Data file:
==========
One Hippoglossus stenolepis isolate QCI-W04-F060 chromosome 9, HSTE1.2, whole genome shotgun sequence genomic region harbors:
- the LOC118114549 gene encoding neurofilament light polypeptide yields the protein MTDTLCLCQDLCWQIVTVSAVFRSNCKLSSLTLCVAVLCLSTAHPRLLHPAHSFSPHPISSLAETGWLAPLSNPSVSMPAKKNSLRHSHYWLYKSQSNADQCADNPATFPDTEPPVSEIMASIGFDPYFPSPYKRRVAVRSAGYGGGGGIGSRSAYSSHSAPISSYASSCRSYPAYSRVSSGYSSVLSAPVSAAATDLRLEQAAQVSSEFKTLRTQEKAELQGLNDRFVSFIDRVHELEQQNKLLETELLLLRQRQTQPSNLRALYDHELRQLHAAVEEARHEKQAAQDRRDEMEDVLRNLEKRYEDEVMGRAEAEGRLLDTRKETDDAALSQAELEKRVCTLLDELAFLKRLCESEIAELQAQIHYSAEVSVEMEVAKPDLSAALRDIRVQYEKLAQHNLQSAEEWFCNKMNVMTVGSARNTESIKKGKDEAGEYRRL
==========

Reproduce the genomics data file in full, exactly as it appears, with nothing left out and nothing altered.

One Hippoglossus stenolepis isolate QCI-W04-F060 chromosome 9, HSTE1.2, whole genome shotgun sequence genomic region harbors:
- the LOC118114549 gene encoding neurofilament light polypeptide yields the protein MTDTLCLCQDLCWQIVTVSAVFRSNCKLSSLTLCVAVLCLSTAHPRLLHPAHSFSPHPISSLAETGWLAPLSNPSVSMPAKKNSLRHSHYWLYKSQSNADQCADNPATFPDTEPPVSEIMASIGFDPYFPSPYKRRVAVRSAGYGGGGGIGSRSAYSSHSAPISSYASSCRSYPAYSRVSSGYSSVLSAPVSAAATDLRLEQAAQVSSEFKTLRTQEKAELQGLNDRFVSFIDRVHELEQQNKLLETELLLLRQRQTQPSNLRALYDHELRQLHAAVEEARHEKQAAQDRRDEMEDVLRNLEKRYEDEVMGRAEAEGRLLDTRKETDDAALSQAELEKRVCTLLDELAFLKRLCESEIAELQAQIHYSAEVSVEMEVAKPDLSAALRDIRVQYEKLAQHNLQSAEEWFCNKMNVMTVGSARNTESIKKGKDEAGEYRRL